When Pixar set out to make Ratatouille, Brad Bird went to Paris, dined at top restaurants and interviewed chefs. Some of the animators actually studied Parisian sewers, which seems to me to be taking authenticity a little too far. Still, for all that, we don’t see much of the City of Light but the skyline, some nice views of the Seine and one gourmet restaurant (and, of course, the sewers).
Disney’s The Princess and the Frog, set in New Orleans, did better by the Crescent City, from St. Louis Cathedral (where the climactic wedding was celebrated) and the architecture of the French Quarter to the Mardi Gras parade. Here, too, the filmmakers visited New Orleans repeatedly, rode the riverboats and streetcars, consulted with local culture experts and studied historical photos and videos.
As American animated films go, these are unusual cases. From the generic suburbs of Toy Story movies or Despicable Me to the storybook worlds of Kung Fu Panda or Tangled, a strong sense of another place and culture is not a notable feature in Hollywood animation.
But Carlos Saldanha, who has directed or co-directed most of Blue Sky’s productions (including the Ice Age films and Robots), is a native Brazilian, born and raised in Rio de Janeiro — and that’s why Rio is something special. It doesn’t just feel well-researched; it feels like being shown around town by a local.
Saldanha has whipped up a veritable animated celebration of his city and its culture, from the flamboyance of the annual Carnival to the city’s famous landmarks — above all the omnipresent Christ the Redeemer statue looking down on the city from the granite dome of Corcovado in countless shots. From the arches of the Carioca Aqueduct to Sugarloaf Mountain, from the flamboyant costumes of the samba schools to the sundrenched beaches of Guanabara Bay, Rio is as colorful a look at a faraway world as kids are likely to get at the movies without reading subtitles.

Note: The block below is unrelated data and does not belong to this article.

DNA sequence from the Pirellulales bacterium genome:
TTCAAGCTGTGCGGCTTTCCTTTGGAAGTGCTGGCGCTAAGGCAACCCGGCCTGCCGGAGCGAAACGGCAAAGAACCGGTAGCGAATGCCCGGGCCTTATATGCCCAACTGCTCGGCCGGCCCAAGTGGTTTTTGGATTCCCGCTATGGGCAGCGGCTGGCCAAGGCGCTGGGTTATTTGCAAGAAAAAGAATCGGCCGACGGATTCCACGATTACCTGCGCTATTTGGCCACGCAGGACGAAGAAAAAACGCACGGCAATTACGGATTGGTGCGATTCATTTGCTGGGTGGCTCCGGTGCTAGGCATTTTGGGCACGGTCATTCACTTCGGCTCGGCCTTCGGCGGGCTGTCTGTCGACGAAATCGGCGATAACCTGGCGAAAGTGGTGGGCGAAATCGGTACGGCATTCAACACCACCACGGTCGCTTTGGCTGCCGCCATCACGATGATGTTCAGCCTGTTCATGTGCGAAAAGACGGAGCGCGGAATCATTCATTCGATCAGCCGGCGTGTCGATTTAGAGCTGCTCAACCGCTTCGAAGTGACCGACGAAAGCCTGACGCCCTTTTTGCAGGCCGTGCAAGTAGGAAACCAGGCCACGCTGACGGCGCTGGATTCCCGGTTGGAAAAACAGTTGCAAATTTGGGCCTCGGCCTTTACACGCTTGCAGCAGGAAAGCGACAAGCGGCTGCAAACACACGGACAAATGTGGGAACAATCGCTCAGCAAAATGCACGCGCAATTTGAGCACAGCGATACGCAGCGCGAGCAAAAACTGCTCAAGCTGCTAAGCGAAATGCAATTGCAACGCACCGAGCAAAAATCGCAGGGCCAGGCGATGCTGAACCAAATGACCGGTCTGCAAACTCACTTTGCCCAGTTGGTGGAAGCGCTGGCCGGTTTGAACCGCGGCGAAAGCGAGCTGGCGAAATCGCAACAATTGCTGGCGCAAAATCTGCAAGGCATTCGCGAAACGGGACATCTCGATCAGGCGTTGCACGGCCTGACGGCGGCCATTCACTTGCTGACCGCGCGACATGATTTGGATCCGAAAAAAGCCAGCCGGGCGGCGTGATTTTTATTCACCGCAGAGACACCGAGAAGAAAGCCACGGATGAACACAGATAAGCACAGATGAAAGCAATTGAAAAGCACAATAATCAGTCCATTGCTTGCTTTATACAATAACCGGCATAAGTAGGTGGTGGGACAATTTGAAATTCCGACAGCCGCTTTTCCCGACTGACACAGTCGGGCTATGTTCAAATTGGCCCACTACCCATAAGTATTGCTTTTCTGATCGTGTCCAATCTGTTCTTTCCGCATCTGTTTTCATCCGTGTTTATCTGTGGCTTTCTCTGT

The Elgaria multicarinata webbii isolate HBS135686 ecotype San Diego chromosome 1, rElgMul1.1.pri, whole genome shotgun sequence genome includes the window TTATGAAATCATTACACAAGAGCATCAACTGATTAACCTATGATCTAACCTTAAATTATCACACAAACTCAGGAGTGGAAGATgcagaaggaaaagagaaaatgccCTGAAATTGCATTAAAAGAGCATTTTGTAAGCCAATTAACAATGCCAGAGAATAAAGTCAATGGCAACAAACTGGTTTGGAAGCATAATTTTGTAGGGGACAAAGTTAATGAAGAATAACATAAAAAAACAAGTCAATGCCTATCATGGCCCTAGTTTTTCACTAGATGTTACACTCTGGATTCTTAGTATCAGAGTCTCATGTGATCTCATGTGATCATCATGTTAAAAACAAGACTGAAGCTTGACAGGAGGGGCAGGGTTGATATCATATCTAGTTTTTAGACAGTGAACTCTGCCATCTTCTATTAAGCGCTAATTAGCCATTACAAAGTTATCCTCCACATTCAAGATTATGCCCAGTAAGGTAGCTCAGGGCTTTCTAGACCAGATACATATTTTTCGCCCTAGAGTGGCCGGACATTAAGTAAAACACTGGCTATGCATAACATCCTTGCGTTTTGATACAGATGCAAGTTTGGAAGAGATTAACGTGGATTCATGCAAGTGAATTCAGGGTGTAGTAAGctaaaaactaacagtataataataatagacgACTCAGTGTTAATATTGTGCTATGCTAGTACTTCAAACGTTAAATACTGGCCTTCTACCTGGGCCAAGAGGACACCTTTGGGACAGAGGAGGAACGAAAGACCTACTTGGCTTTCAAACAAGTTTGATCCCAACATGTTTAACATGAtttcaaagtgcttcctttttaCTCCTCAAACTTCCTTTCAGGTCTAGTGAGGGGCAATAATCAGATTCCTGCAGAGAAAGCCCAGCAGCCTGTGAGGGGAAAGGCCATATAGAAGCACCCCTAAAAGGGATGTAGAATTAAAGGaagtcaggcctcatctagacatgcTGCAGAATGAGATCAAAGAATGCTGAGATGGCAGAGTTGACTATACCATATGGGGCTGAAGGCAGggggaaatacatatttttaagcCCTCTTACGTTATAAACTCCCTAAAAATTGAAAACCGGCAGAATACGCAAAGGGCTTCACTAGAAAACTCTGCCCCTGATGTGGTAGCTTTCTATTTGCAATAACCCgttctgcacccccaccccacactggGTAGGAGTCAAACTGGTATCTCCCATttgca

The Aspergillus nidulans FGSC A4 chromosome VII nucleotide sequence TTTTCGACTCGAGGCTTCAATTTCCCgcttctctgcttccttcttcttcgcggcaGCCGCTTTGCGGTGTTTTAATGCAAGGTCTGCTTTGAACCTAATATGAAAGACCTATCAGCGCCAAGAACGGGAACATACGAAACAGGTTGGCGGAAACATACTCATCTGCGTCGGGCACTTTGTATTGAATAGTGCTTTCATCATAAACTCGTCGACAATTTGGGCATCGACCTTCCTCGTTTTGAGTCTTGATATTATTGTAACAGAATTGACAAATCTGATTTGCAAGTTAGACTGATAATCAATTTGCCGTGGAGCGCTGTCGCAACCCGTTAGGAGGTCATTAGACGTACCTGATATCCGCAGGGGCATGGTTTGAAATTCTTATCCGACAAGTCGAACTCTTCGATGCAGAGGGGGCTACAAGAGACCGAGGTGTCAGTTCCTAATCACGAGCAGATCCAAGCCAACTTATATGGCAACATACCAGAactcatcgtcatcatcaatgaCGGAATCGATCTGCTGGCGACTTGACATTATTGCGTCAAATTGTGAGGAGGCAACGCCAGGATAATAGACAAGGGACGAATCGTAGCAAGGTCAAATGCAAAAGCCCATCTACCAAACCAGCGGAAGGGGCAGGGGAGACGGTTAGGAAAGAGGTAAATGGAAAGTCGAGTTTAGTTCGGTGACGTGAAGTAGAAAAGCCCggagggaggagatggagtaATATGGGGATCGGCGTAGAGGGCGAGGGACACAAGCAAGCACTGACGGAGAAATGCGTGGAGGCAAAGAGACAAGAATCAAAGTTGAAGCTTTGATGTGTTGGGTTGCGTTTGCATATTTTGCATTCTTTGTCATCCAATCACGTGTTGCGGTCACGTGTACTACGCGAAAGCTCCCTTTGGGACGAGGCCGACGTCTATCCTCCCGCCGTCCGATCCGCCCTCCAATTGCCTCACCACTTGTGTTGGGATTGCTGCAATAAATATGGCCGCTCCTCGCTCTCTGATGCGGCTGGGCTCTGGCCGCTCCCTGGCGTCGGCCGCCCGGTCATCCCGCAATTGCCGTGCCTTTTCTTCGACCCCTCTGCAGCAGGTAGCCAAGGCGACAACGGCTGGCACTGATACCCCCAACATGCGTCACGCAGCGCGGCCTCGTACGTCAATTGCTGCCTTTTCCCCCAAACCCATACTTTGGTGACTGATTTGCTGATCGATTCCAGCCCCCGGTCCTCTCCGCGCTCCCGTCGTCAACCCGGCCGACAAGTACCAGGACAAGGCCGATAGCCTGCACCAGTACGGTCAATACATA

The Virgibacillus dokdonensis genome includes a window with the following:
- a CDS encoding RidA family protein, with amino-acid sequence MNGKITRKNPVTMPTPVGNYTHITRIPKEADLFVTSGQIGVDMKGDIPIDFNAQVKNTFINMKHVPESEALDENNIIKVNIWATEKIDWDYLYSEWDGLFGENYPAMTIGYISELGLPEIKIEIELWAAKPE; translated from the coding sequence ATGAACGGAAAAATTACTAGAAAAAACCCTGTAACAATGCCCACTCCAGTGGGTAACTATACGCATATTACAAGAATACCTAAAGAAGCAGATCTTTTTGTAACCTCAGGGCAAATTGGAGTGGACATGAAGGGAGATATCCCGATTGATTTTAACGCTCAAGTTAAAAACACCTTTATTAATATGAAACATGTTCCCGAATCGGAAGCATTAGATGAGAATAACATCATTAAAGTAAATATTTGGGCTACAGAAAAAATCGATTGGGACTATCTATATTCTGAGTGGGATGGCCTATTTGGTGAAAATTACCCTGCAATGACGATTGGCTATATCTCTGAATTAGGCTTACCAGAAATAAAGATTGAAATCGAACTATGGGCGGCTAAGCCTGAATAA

Parents take note: This includes the sensual, risqué spirit associated with the city, from the skimpy, gaudy Carnival costumes and beachwear to some mildly suggestive dialogue. Rio is also frank about the city’s less tourist-friendly side. We see the favelas or shantytowns, with their narrow streets and tiers of shacks built like card houses with corrugated sheet-iron roofs. There is poverty and crime, from petty gangsters who employ needy children to do their dirty work to street hustlers who distract tourists with performance art while confederates pick their pockets — a trick employed here by a troop of mischievous marmoset monkeys.